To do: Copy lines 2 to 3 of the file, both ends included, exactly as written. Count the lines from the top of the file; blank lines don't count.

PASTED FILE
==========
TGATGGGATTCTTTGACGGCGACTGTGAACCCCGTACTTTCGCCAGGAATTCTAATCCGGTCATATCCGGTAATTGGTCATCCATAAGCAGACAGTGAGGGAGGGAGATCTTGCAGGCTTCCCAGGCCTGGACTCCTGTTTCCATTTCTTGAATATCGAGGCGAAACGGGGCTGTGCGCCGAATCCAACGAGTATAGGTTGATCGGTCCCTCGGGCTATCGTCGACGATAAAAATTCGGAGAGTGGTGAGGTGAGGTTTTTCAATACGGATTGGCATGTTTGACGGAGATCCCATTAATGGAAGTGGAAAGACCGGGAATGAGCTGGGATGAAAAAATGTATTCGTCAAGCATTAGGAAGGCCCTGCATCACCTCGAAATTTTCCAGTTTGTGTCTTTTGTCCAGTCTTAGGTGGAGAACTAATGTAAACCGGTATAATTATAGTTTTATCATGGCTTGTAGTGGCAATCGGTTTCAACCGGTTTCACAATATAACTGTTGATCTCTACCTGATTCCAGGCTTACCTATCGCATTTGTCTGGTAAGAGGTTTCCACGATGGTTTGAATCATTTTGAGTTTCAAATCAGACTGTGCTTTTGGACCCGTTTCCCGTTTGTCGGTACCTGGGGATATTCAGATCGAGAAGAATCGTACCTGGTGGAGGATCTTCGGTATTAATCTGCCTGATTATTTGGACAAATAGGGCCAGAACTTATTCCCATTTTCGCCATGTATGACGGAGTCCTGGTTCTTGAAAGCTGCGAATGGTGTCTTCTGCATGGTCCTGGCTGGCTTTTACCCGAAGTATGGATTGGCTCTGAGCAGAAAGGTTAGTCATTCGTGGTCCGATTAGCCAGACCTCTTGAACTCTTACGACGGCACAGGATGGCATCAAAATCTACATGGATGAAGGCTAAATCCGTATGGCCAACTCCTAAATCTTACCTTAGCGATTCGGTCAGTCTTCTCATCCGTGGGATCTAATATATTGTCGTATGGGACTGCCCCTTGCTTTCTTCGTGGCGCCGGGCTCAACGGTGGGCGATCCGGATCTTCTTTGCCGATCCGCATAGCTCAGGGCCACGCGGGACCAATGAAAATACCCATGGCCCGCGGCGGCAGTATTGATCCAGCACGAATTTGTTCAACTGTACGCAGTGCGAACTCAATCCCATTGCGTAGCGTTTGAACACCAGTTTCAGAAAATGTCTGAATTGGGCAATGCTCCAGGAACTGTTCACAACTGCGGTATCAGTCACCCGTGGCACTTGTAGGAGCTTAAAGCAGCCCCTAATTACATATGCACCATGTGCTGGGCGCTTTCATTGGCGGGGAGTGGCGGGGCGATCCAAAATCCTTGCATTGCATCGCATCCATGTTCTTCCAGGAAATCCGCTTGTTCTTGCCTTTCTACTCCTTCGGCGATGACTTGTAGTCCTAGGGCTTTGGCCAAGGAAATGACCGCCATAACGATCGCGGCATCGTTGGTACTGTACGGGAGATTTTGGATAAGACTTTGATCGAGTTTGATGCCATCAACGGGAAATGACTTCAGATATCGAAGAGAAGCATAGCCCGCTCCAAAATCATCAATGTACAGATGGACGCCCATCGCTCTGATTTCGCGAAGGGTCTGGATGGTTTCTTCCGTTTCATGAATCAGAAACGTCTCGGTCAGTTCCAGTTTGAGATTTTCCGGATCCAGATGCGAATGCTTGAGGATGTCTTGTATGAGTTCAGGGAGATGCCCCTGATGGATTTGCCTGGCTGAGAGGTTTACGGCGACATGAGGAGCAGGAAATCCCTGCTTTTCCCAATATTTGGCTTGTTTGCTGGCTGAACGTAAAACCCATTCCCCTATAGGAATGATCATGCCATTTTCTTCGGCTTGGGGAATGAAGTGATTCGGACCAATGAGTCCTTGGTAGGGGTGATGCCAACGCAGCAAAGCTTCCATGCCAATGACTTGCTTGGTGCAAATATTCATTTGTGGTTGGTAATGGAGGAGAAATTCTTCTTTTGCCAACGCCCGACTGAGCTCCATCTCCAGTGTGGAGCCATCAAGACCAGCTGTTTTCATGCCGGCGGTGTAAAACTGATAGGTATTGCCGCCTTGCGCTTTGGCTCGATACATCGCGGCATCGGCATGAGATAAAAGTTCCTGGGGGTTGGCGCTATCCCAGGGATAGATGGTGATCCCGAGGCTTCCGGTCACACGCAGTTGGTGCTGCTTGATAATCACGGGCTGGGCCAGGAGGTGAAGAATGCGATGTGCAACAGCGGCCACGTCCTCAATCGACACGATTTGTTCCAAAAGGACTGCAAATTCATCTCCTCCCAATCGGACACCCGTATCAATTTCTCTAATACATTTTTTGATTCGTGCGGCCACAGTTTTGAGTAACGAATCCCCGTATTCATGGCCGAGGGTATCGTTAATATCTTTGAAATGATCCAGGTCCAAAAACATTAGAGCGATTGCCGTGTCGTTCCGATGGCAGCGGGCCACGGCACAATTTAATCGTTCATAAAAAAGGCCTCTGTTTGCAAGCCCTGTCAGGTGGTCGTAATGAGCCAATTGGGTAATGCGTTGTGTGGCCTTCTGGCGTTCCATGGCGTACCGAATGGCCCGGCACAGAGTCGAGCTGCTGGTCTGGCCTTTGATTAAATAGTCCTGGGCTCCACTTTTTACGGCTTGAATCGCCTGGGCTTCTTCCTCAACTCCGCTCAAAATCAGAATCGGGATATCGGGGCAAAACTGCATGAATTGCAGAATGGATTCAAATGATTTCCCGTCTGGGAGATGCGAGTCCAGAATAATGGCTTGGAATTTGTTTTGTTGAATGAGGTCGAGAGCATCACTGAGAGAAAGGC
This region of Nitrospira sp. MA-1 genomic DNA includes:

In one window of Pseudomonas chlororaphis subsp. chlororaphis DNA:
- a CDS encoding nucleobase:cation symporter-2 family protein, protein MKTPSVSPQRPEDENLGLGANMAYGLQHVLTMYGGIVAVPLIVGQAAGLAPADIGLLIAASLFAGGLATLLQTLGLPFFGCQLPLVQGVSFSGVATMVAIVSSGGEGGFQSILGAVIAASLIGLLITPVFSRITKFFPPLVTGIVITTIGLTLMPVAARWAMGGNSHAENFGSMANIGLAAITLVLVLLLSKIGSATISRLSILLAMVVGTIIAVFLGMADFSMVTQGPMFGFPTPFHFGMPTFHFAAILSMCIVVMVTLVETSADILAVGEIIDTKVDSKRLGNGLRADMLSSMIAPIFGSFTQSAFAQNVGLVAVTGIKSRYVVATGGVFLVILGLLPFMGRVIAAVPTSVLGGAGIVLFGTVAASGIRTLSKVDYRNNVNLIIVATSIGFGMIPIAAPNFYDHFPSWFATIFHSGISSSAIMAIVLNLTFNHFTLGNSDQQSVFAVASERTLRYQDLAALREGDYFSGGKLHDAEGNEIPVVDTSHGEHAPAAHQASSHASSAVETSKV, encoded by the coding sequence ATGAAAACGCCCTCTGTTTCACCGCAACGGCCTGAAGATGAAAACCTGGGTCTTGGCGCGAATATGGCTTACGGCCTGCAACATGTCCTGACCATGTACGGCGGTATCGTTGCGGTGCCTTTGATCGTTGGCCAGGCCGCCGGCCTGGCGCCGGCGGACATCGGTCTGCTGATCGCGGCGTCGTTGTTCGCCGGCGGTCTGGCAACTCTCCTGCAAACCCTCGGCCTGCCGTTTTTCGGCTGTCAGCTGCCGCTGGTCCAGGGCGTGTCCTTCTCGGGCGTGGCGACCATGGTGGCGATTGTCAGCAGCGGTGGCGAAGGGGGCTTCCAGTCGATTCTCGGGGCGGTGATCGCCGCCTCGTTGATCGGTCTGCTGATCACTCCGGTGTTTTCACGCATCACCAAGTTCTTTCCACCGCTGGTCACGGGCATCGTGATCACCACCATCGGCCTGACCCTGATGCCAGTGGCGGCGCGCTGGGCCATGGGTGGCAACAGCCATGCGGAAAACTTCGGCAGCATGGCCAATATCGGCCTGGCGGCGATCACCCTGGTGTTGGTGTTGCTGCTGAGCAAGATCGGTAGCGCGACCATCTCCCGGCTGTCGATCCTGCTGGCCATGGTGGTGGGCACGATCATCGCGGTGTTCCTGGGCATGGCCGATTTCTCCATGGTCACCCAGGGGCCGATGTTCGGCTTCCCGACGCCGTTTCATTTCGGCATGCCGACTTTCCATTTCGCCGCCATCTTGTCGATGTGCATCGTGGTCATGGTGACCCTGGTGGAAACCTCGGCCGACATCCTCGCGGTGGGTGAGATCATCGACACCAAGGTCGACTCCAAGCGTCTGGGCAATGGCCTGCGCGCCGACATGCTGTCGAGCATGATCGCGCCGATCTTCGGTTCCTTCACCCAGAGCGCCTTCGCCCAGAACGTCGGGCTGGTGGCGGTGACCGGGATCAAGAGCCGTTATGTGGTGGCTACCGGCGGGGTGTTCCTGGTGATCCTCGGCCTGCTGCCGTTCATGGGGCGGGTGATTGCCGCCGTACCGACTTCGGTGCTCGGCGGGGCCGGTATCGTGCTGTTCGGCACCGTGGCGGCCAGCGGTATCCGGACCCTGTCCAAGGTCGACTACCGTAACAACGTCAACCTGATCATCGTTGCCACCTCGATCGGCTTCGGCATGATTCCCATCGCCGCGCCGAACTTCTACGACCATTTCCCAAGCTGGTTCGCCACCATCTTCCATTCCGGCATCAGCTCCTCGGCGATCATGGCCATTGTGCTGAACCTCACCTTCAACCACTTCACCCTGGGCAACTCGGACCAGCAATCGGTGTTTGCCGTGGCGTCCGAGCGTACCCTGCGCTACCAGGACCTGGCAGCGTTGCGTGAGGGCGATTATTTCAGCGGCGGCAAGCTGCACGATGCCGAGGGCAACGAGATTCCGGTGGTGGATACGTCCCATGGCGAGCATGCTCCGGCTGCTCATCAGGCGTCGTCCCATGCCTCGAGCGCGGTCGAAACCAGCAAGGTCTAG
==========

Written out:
This region of Nitrospira sp. MA-1 genomic DNA includes:

In one window of Pseudomonas chlororaphis subsp. chlororaphis DNA: